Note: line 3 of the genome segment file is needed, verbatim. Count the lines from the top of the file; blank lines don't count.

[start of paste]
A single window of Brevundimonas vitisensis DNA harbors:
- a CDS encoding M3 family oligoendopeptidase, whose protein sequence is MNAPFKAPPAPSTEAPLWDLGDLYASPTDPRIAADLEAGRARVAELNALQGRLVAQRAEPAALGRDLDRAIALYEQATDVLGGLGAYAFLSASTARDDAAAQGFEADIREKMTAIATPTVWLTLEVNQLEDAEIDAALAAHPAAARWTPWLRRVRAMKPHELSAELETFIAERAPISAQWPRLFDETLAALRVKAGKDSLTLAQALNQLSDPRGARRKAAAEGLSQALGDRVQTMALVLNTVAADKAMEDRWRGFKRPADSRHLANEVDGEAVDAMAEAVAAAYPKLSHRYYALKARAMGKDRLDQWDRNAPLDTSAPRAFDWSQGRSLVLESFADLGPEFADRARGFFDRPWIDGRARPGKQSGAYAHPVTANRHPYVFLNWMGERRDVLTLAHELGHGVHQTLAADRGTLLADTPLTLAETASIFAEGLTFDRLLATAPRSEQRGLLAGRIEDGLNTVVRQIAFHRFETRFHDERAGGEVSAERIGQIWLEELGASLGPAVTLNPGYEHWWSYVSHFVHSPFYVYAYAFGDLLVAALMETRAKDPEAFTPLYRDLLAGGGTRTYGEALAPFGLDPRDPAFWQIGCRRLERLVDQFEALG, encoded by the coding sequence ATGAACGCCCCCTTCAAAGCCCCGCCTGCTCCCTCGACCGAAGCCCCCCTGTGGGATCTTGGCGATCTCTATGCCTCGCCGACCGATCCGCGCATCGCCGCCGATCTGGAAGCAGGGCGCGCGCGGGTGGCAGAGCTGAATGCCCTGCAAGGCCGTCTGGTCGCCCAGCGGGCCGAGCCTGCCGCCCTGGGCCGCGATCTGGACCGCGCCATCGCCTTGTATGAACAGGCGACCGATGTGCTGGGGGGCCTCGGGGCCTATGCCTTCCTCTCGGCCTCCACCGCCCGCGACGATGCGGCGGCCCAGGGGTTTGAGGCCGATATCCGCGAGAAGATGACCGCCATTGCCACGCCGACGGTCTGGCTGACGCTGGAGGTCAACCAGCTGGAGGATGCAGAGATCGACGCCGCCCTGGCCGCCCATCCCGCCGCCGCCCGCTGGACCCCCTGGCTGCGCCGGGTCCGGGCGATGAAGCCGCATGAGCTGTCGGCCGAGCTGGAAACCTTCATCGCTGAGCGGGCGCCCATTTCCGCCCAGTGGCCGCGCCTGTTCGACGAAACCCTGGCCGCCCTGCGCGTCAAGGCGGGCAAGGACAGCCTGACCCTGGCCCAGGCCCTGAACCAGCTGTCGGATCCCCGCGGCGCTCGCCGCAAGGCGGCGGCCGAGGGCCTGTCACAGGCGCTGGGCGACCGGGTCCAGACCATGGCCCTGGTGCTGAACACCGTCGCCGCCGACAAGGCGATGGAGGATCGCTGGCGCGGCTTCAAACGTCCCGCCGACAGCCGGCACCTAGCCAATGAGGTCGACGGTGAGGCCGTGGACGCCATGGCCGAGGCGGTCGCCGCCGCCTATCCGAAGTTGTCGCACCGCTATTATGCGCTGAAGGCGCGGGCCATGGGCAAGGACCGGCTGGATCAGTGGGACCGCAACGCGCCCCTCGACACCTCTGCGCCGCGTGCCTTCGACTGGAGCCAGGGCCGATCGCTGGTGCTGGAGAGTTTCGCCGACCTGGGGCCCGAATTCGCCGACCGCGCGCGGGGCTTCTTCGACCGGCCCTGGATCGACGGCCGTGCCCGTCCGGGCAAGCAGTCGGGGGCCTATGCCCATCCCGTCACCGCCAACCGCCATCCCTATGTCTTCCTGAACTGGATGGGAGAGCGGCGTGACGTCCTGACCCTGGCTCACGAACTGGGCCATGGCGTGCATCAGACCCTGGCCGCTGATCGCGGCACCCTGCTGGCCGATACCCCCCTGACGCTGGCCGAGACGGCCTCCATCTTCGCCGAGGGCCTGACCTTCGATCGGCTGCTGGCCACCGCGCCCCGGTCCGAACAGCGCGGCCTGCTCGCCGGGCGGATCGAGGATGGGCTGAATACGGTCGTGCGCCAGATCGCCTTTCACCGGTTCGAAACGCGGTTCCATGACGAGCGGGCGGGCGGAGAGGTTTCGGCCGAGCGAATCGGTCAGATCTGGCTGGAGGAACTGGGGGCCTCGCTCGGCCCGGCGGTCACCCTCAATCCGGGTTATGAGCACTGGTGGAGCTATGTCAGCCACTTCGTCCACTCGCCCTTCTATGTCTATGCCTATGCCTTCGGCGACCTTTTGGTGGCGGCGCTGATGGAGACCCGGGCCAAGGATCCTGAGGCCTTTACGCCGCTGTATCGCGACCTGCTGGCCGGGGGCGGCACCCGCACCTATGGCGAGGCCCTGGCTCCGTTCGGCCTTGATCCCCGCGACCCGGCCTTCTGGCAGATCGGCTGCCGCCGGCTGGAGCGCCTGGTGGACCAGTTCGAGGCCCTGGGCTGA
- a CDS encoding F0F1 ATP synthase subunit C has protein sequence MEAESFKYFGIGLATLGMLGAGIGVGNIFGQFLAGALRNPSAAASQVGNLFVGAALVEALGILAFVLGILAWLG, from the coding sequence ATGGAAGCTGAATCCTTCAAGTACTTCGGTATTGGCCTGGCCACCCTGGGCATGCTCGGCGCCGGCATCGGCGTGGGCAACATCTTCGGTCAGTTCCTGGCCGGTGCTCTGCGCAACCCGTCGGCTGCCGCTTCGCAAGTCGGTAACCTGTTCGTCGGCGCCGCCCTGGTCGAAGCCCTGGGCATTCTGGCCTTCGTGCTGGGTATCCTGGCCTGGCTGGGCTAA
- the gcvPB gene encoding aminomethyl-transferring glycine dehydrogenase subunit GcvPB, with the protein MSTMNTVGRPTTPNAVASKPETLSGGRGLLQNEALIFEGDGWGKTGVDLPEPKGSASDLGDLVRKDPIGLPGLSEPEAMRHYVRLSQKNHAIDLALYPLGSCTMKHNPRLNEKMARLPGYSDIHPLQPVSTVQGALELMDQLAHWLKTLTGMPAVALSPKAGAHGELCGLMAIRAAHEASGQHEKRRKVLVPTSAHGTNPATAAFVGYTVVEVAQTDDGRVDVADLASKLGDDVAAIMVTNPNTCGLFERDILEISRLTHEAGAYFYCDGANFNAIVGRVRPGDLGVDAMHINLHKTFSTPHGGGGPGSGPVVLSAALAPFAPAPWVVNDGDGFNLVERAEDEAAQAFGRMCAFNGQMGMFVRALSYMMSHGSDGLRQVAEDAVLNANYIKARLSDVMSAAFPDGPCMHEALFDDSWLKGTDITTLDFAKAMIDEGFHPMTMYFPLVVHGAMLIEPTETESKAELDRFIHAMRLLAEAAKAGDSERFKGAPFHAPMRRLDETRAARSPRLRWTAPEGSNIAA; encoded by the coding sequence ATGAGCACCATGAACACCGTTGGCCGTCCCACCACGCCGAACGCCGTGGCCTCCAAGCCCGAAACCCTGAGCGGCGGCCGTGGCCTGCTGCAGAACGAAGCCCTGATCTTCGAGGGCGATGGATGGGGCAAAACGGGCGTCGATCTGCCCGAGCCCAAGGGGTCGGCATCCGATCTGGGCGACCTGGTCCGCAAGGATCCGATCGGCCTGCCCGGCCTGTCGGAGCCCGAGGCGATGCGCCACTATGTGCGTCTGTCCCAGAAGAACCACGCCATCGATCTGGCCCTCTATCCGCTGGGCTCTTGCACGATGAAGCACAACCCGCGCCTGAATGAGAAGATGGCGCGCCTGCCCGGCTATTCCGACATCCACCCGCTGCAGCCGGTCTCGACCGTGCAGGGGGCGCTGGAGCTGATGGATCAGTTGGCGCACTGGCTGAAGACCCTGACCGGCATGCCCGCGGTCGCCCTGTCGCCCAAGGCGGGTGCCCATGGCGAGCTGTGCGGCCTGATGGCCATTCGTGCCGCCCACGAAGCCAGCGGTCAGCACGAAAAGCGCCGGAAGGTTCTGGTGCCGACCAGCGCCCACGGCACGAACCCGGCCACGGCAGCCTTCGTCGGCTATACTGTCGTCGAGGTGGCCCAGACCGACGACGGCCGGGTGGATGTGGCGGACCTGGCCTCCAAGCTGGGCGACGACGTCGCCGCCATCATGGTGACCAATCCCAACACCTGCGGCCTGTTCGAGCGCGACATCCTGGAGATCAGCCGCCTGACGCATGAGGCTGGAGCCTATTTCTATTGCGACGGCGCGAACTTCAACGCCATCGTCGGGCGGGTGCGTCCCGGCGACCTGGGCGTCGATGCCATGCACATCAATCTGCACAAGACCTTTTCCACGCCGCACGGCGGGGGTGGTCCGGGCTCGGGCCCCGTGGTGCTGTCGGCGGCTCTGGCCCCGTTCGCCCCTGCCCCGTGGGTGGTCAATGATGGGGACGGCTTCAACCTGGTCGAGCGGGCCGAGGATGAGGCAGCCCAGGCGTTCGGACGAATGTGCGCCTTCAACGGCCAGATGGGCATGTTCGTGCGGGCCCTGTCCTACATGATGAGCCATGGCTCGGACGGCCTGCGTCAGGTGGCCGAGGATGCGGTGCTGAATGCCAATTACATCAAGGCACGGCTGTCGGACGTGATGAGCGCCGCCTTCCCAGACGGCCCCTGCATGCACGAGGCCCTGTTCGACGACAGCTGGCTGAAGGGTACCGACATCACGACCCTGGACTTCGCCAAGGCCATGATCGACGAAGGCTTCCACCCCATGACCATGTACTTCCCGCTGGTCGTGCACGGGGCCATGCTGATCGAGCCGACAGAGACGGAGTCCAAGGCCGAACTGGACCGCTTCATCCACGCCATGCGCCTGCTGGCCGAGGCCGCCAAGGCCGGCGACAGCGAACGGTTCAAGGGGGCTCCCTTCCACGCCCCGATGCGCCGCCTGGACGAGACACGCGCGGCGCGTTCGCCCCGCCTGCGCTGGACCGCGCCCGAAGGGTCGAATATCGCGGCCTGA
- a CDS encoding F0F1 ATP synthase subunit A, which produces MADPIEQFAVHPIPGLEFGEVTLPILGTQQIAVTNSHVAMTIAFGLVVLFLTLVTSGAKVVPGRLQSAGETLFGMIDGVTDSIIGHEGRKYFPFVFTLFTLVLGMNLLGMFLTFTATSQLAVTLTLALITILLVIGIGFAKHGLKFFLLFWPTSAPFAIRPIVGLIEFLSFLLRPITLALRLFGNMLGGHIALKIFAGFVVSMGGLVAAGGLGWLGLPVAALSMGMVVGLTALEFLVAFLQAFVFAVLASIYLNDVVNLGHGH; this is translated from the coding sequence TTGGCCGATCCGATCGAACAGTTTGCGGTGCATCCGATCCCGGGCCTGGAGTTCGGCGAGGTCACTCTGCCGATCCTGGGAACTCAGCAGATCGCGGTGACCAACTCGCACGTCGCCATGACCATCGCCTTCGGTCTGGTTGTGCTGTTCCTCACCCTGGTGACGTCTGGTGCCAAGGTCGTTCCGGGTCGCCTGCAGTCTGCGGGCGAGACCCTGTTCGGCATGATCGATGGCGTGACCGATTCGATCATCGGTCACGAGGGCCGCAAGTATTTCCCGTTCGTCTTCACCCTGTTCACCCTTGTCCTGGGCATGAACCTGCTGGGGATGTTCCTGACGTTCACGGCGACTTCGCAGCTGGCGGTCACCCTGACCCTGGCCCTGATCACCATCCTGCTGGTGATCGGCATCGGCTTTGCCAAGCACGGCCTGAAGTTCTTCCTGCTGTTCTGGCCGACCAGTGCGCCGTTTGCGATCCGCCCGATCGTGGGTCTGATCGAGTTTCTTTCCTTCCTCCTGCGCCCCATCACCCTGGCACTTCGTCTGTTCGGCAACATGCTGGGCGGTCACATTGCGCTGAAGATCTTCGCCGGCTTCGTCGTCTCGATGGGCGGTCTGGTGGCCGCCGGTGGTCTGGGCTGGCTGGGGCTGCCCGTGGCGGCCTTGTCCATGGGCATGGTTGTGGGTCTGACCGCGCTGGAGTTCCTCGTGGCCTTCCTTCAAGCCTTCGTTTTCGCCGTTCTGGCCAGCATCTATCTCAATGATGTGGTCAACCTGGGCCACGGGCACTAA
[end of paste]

- a CDS encoding F0F1 ATP synthase subunit C has protein sequence MEAESFKYFGIGLATLGMLGAGIGVGNIFGQFLAGALRNPSAAASQVGNLFVGAALVEALGILAFVLGILAWLG, from the coding sequence ATGGAAGCTGAATCCTTCAAGTACTTCGGTATTGGCCTGGCCACCCTGGGCATGCTCGGCGCCGGCATCGGCGTGGGCAACATCTTCGGTCAGTTCCTGGCCGGTGCTCTGCGCAACCCGTCGGCTGCCGCTTCGCAAGTCGGTAACCTGTTCGTCGGCGCCGCCCTGGTCGAAGCCCTGGGCATTCTGGCCTTCGTGCTGGGTATCCTGGCCTGGCTGGGCTAA